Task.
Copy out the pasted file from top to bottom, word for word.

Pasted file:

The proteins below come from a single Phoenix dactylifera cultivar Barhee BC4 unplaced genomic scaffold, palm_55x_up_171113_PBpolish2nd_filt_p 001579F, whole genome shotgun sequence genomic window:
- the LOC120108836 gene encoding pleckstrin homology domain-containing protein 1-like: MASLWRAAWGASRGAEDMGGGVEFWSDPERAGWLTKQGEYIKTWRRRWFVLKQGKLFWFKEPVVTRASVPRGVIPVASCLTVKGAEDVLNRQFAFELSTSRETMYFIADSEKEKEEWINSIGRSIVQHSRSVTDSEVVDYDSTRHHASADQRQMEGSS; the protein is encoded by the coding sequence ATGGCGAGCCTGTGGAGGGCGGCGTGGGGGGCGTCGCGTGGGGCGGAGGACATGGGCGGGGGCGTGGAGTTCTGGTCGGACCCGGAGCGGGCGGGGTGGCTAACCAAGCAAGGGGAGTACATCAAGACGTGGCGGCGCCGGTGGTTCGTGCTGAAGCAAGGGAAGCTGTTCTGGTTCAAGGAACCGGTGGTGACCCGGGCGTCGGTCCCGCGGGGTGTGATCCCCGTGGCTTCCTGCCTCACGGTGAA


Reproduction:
The proteins below come from a single Phoenix dactylifera cultivar Barhee BC4 unplaced genomic scaffold, palm_55x_up_171113_PBpolish2nd_filt_p 001579F, whole genome shotgun sequence genomic window:
- the LOC120108836 gene encoding pleckstrin homology domain-containing protein 1-like: MASLWRAAWGASRGAEDMGGGVEFWSDPERAGWLTKQGEYIKTWRRRWFVLKQGKLFWFKEPVVTRASVPRGVIPVASCLTVKGAEDVLNRQFAFELSTSRETMYFIADSEKEKEEWINSIGRSIVQHSRSVTDSEVVDYDSTRHHASADQRQMEGSS; the protein is encoded by the coding sequence ATGGCGAGCCTGTGGAGGGCGGCGTGGGGGGCGTCGCGTGGGGCGGAGGACATGGGCGGGGGCGTGGAGTTCTGGTCGGACCCGGAGCGGGCGGGGTGGCTAACCAAGCAAGGGGAGTACATCAAGACGTGGCGGCGCCGGTGGTTCGTGCTGAAGCAAGGGAAGCTGTTCTGGTTCAAGGAACCGGTGGTGACCCGGGCGTCGGTCCCGCGGGGTGTGATCCCCGTGGCTTCCTGCCTCACGGTGAA